We weren’t sure how we managed to save room for dessert, but we were happy we did. We made short work of the not-too-sweet almond cake, filled with a dollop of pastry cream and a schmear of olallieberry preserves, a sweet nod to the restaurant’s history.
Contigo opens tonight, and there’s sure to be a line; reservations are accepted only for parties of 6 or more. But there’s a stand-up drink rail along the entryway, where you can enjoy a glass of cava and a nibble or two while watching the cooks work their magic in the beautiful open kitchen.
Contigo Kitchen + Cava
1320 Castro Street (x 24th Street)
San Francisco, CA 94114
We finally got ourselves over to Alameda this afternoon to visit the Hangar One / St. George Spirits distillery. We’ve always managed to be out of town during their annual open house parties, but this year was different. For a $30 ticket, we got the chance to sip pretty much everything they make (though we limited ourselves to things we hadn’t already tried), including the seasonal Spiced Pear vodka. The best part, though, was getting up close with their gorgeous copper stills, one of my favorite photo subjects.
For an additional $10, we also got to sample the new Agua Azul, a 100% agave spirit that can’t technically be called tequila because it’s not made in Mexico. We loved all three expressions — rich cristal, smoky reposado, and mellow-but-not-boring añejo — but balked when we saw the $60, $80, and $120 price tags. (We’ll probably change our minds right as they sell out, just as we did with the Absinthe Verte last year… oh well.)
In addition to all the sippable samples, admission included copious top-notch munchies: June Taylor preserves, Boccalone salumi, El Huarache Loco antojitos, La Cocina sweets, and Recchiuti chocolates. We were impressed at the short lines for both the samples and the loos (thanks to a set of porta-potties ’round back of the distilling equipment), and plentiful water stations all throughout the warehouse. A DJ spun tunes, employees answered questions, and a shuttle swung by every hour to drop guests off at BART.
Sound like fun? Sign up for the newsletter to find out about next year’s open house and other special events throughout the year.
Hangar One / St. George Spirits
2601 Monarch Street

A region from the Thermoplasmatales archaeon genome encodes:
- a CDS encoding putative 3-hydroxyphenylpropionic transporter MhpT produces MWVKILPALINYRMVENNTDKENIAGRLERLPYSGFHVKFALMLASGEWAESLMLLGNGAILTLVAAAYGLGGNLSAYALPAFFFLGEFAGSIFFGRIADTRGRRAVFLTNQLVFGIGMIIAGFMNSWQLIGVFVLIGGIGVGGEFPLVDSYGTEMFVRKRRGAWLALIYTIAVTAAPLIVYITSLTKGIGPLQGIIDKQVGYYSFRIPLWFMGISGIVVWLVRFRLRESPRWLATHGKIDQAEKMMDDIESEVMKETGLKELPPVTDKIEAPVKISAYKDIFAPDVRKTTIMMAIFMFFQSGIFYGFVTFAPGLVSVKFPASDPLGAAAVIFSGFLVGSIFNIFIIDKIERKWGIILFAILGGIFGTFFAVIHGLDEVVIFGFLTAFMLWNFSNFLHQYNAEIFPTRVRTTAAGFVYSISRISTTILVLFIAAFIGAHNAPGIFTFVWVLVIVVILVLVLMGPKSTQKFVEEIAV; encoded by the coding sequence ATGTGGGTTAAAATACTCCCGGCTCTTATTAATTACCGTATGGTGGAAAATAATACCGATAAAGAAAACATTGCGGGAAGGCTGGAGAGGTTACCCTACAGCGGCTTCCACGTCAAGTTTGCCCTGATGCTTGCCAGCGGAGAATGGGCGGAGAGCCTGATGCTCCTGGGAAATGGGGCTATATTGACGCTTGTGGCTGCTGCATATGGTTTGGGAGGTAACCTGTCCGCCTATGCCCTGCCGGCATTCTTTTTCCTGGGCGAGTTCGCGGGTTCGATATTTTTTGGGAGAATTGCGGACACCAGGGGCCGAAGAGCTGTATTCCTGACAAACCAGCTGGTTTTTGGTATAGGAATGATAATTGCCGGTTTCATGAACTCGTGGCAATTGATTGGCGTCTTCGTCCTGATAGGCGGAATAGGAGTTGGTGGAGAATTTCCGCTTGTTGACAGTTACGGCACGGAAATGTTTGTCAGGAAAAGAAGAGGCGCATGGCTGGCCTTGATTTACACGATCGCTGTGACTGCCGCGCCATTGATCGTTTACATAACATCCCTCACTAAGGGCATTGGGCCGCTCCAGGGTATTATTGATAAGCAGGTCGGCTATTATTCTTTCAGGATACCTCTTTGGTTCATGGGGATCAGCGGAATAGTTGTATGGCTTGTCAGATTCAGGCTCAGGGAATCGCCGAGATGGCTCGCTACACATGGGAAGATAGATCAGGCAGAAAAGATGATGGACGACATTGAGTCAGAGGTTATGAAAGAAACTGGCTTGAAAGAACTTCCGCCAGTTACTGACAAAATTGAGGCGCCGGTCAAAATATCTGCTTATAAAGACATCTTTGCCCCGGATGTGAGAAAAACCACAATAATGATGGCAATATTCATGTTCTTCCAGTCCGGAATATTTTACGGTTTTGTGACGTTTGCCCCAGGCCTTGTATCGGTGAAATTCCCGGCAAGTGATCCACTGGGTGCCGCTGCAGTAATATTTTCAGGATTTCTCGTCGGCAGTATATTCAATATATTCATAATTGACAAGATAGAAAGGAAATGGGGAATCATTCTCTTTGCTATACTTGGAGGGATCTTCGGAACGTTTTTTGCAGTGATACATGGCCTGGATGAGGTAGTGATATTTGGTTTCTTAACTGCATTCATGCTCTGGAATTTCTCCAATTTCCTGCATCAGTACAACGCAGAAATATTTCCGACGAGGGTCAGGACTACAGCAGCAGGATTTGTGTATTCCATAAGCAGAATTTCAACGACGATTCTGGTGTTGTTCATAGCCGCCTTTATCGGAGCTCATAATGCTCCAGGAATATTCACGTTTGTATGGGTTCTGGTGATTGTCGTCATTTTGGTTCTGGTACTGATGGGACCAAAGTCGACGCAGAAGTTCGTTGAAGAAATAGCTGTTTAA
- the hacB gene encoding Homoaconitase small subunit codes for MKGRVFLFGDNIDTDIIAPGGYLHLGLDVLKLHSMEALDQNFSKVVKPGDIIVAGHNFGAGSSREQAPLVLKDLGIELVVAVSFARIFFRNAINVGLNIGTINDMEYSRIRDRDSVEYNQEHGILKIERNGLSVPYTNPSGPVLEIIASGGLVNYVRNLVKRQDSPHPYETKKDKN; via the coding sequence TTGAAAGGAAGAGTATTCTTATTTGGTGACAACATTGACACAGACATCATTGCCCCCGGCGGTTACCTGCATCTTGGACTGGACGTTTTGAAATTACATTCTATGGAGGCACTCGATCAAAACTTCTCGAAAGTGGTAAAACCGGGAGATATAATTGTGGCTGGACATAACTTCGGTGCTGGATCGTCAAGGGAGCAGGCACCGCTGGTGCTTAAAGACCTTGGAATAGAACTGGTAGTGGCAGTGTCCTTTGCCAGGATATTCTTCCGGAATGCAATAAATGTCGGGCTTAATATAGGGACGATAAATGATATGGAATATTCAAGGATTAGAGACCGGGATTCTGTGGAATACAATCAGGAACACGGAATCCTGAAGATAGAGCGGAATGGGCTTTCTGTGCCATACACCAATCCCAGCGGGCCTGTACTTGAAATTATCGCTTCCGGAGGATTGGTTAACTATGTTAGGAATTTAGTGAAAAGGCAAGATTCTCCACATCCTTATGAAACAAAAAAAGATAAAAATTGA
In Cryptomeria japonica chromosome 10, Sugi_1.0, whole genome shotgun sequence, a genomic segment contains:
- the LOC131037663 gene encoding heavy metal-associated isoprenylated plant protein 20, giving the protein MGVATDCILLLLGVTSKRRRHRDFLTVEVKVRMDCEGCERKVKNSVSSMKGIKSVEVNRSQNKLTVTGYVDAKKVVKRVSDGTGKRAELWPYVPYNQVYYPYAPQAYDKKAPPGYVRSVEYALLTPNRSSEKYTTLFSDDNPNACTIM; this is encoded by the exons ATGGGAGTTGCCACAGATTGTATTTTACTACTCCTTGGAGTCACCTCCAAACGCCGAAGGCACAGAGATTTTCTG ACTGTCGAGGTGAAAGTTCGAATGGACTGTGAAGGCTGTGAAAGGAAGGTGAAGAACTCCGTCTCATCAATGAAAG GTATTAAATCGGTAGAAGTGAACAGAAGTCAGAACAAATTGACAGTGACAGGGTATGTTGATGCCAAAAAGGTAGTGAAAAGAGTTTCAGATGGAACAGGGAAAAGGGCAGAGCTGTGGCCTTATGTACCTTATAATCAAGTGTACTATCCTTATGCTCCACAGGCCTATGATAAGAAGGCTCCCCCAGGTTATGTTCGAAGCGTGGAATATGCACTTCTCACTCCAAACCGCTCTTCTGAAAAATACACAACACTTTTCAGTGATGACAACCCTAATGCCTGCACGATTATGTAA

Alameda, CA 94501
What do you do when one of your favorite foodies comes to town, and specifically mentions wanting to stroll through The Mission? Why, you plan an itinerary that takes you past some of the neighborhood’s favorite places to buy delicious treats!
After shopping our way through the Ferry Plaza Farmers Market together, we left Laura to explore on her own for a few hours. (We hit Rainbow Grocery for a few staples, then headed home to put our perishables in the fridge.) We met up at high noon at 16th Street BART. Seeing as how it had been ages since we stuffed ourselves with Mexican breakfast at Primavera, we decided a traditional San Francisco burrito was in order. We stopped at Taqueria El Castillito — an old favorite, but definitely not local, sustainable, or organic in any way — and fortified ourselves with burritos and a torta, and a few bottles of Mexican cane-sugar sodas.
Back out into the bright sunshine — it’s always sunny in The Mission, but Saturday was unseasonably hot — we trekked down Mission to 18th. Trying to keep to the shady side of the street, we pointed out the retaurant row that is 18th and Guerrero (Farina, Tartine Bakery, Delfina, and Pizzeria Delfina) but did not stop to join the monster queues. We’d really just planned to peek into Bi-Rite Creamery, but the short line — full of surprisingly happy ‘No on 8‘ protesters — and list of fabulous flavors tempted us. We couldn’t let Laura leave San Francisco without a taste of the famous Salted Caramel ice cream, could we? (Cameron also sampled the malted vanilla with peanut brittle, just to make sure we’d covered all the bases.)
Across the street, Bi-Rite Market was sampling their Thanksgiving offerings from a catering station on the sidewalk. We smelled the heavenly aromas, but couldn’t even consider a nibble. We pressed inside the store along with everyone else in the entire neightborhood, taking a peek at all the fabulous local produce and the justifiably famous deli case. (I still don’t understand how Sean and DPaul lived around the corner for years without weighing 300 pounds. I’d never cook!)
Backtracking to Valencia Street, we strolled past Range — where we’d enjoyed a fabulous dinner the previous night — and popped into Lucca, one of the last remaining vestiges of the Mission’s Italian heritage. We browsed the aisles, admiring the terrific assortment of goodies, then headed back out into the street. I think I always knew that Lucca makes their ravioli on the premises, even noted the minuscule factory visible through the picture window along Valencia, but I’d never timed it right to see the process in action until this week. We stood with our noses pressed to the glass for what must have been half an hour, watching as a pair of flour-dusted pasta makers heaved giant wads of dough through an industrial sheeter, then picked them up like so much dirty laundry and magically unfolded them along a table the size of most San Francisco living rooms. (I could descibe the whole process, but Laura’s slideshow does a much better job.)